Jan. 8, 2009 -- The teddy bear was there for more than just a picnic: It turns out it may have been a spy.
An Omaha man is suing his ex-wife in federal court, alleging that she, or someone working on her behalf, planted a listening device in their daughter's ever-present teddy bear to gain information to use against him in an ongoing custody dispute.
William "Duke" Lewton, 36, and several acquaintances who claim they were recorded by the bear are suing Lewton's ex-wife Dianna Divingnzzo, her father and her former lawyer for allegedly recording conversations without their consent.
Their daughter Ellanna is 5 years old, and the couple has been involved in a custody dispute for four-and-a-half of those years. Lewton first learned of the allegedly bugged bear when a judge reviewed notes between Divingnzzo and a court-appointed therapist, in which the girl's mother said recordings were made.
When the judge learned of the recordings, he informed both parties' lawyers, letting Divingnzzo know the information was inadmissible in court, prompting Lewton to file a civil case.
According to the complaint, Sarpy County District Judge David Arterburn informed the parties that under Nebraska law, at least one person in a conversation must consent to being recorded.
No criminal charges have been filed against Divingnzzo or her father.
"[Divingnzzo] somehow found a way to get a bugging device and installed it in my daughter's teddy bear," Lewton told ABCNews.com. "Every time my daughter came to stay with me, I was being recorded. She had been listening for six months.
"Every intimate conversation was being listened to by my ex-spouse. It was invasive and intrusive. I'm living in a state of paranoia," he said.
The bear, named Little Bear, was, according to Lewton, little more than a bear head with a 2-foot-square blanket attached. He said he bought it for Ellanna several years ago at a JCPenney.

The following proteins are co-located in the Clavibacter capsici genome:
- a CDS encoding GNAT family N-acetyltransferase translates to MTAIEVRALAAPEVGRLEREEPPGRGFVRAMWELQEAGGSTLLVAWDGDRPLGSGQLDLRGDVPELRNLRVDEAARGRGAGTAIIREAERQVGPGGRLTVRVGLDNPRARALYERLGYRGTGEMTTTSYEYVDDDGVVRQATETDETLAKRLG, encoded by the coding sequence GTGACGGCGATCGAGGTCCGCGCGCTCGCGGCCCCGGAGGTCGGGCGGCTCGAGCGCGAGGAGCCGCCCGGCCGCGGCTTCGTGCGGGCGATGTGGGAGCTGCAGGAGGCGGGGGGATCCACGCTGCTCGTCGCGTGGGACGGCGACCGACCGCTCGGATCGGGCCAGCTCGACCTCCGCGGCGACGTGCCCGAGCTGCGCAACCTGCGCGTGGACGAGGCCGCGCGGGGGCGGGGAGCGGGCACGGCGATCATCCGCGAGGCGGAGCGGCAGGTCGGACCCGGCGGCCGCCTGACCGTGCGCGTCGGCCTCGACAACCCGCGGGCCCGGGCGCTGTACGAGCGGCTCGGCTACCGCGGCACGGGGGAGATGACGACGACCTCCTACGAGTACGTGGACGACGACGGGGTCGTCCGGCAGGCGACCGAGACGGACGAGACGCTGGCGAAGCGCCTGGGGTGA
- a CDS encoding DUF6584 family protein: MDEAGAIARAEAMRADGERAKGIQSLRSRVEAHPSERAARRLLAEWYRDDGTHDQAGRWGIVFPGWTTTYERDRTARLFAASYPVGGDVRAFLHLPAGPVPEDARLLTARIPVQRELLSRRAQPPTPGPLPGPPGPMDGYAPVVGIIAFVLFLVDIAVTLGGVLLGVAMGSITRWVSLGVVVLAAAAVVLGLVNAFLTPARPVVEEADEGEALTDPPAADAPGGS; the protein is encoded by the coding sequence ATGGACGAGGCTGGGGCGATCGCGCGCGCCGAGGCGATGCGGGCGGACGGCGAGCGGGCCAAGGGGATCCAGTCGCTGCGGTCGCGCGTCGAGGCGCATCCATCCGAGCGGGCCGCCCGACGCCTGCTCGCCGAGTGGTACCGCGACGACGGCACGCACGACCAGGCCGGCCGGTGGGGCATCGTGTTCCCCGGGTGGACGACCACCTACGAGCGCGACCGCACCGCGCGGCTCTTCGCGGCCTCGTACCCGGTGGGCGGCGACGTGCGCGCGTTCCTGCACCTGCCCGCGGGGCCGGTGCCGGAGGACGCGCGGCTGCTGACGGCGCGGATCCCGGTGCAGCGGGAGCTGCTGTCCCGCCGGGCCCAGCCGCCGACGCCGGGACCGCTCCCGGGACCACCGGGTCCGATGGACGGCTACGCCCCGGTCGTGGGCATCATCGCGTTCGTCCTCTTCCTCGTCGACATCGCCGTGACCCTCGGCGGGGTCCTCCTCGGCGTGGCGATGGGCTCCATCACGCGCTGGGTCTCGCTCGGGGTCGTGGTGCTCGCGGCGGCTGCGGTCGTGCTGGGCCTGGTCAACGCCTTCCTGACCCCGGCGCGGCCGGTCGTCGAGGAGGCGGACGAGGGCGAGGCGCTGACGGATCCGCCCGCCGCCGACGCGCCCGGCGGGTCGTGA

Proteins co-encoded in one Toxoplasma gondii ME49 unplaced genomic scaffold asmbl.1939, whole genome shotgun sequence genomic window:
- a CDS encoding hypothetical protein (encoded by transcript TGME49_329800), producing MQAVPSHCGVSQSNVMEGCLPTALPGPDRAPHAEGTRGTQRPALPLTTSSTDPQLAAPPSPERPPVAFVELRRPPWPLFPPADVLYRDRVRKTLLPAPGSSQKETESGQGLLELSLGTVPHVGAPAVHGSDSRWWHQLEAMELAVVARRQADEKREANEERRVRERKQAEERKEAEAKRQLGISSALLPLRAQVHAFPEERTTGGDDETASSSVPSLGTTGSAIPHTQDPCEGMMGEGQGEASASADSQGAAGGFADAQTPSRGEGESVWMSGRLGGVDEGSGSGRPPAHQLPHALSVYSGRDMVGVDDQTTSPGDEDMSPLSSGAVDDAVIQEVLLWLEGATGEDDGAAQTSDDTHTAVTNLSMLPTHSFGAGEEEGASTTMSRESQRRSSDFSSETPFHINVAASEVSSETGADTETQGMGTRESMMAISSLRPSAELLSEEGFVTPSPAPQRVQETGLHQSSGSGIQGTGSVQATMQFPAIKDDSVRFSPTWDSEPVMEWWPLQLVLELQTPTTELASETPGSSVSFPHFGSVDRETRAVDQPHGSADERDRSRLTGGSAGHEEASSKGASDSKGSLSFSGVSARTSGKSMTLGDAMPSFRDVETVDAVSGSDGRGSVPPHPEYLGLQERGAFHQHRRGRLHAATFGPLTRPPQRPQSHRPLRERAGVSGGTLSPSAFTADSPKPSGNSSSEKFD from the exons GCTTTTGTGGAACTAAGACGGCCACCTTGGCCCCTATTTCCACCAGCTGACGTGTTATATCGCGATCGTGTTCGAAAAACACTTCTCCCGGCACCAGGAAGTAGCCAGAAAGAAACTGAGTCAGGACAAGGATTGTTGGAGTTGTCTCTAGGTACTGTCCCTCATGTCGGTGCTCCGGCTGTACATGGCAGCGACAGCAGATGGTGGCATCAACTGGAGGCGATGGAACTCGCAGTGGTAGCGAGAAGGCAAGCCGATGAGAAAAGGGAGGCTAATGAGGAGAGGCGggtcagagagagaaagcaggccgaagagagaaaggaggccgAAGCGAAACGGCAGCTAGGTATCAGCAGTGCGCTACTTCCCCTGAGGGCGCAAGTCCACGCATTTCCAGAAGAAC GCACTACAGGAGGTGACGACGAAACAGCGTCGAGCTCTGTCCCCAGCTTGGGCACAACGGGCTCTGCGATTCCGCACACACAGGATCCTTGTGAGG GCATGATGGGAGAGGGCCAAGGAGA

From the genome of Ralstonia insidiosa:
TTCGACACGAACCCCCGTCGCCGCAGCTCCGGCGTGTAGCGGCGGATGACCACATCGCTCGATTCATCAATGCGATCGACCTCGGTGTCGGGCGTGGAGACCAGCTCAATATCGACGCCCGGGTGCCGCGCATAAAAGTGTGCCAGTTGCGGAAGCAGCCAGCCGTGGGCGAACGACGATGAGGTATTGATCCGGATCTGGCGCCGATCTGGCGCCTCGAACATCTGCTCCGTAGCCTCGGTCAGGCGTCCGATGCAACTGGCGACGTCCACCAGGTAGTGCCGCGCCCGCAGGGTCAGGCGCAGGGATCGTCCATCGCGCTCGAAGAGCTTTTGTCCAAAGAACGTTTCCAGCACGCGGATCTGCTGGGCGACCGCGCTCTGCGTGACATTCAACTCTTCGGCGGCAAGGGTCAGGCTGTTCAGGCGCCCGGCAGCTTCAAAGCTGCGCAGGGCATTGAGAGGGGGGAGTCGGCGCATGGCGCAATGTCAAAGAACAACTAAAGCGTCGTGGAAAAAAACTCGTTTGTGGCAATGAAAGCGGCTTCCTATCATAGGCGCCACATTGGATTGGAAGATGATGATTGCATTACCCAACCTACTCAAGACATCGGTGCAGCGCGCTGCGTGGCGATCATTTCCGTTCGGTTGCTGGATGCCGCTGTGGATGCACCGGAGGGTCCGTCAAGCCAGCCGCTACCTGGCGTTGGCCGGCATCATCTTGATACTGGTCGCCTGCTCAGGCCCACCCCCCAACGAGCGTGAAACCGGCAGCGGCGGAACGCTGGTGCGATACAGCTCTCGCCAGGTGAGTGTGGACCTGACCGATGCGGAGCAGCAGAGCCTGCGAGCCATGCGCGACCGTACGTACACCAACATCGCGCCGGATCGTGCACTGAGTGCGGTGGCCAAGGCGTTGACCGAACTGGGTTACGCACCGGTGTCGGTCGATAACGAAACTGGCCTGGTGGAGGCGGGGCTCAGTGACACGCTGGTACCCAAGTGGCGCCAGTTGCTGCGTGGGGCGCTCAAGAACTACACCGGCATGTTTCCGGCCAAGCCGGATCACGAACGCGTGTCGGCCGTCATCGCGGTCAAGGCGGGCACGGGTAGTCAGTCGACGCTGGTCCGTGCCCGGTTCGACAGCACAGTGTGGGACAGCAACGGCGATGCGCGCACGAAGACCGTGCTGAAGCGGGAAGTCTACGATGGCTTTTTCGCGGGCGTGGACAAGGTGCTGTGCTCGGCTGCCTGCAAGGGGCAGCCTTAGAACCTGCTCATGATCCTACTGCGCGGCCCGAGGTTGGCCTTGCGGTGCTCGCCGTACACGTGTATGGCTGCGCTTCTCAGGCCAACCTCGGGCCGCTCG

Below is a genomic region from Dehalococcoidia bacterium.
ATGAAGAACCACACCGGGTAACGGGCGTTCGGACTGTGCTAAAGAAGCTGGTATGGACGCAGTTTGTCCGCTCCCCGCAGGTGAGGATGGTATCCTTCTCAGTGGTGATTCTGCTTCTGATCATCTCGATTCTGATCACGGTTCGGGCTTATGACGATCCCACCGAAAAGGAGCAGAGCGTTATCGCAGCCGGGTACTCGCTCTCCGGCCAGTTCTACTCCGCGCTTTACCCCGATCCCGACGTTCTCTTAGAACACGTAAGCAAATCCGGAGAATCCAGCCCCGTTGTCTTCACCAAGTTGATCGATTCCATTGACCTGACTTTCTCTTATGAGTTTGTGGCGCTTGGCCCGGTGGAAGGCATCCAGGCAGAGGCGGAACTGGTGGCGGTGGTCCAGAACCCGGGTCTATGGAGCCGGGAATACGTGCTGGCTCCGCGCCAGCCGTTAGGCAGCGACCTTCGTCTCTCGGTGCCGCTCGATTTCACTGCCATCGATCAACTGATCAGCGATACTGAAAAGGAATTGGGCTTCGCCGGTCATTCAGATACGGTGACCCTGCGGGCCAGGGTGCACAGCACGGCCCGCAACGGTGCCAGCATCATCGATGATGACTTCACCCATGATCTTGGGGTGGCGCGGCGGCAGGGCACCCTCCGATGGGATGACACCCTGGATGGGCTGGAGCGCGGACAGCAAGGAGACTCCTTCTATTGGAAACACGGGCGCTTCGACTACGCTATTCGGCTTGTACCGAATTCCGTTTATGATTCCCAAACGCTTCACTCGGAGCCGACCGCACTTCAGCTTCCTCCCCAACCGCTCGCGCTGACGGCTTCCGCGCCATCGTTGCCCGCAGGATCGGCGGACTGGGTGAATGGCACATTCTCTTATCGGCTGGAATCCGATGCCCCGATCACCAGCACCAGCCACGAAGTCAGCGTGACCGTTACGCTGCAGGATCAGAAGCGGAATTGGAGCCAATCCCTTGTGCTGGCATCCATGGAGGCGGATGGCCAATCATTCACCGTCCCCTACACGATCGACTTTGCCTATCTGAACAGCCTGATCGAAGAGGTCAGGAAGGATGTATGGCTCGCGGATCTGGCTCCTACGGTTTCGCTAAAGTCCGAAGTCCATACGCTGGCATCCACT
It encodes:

Lewton said he never saw the listening device or heard the recordings, but according to the complaint, his former father-in-law Sam Divingnzzo, whom Lewton is also suing, converted the conversations on CD and then transcribed them.
According to Lewton, the recordings contain hours of conversations recorded from December 2007 to May 2008 with his fiancée, neighbor, friends and relatives, six of whom are named as co-plaintiffs in the complaint.
The lawyer for Dianna Divingnzzo acknowledged the recordings exist but said it remained up to a jury to determine who bugged the bear and whether any crime had been committed.
Kelly Shattuck, who did not represent Divingnzzo during the custody hearings, said, "It is unknown who planted the device.
"I don't know who planted the device, if it was Dianna, or her father or someone else," said Shattuck. "The real question is what was the rationale behind wanting to record those conversations."
According to Shattuck, Lewton lost custody of his daughter more than four years ago and until recently did not seek regular contact.
The lawyer said the recordings were "tantamount to a parent who records a day care provider using closed circuit televisions," so-called nanny cams.
"Yes, such recording may violate someone's wish to be private, but sometimes there is an overriding interest to protect a minor child," he said. "The simple fact is that whoever made these recordings had a rationale for doing so. Despite what [Lewton] has told the media, there is clear evidence that he wasn't a perfect dad."
In October, a judge ordered the couple to share joint physical custody of the girl.
Divingnzzo recently filed a motion to move with Ellenna to another state, which is why Lewton said he decided to sue.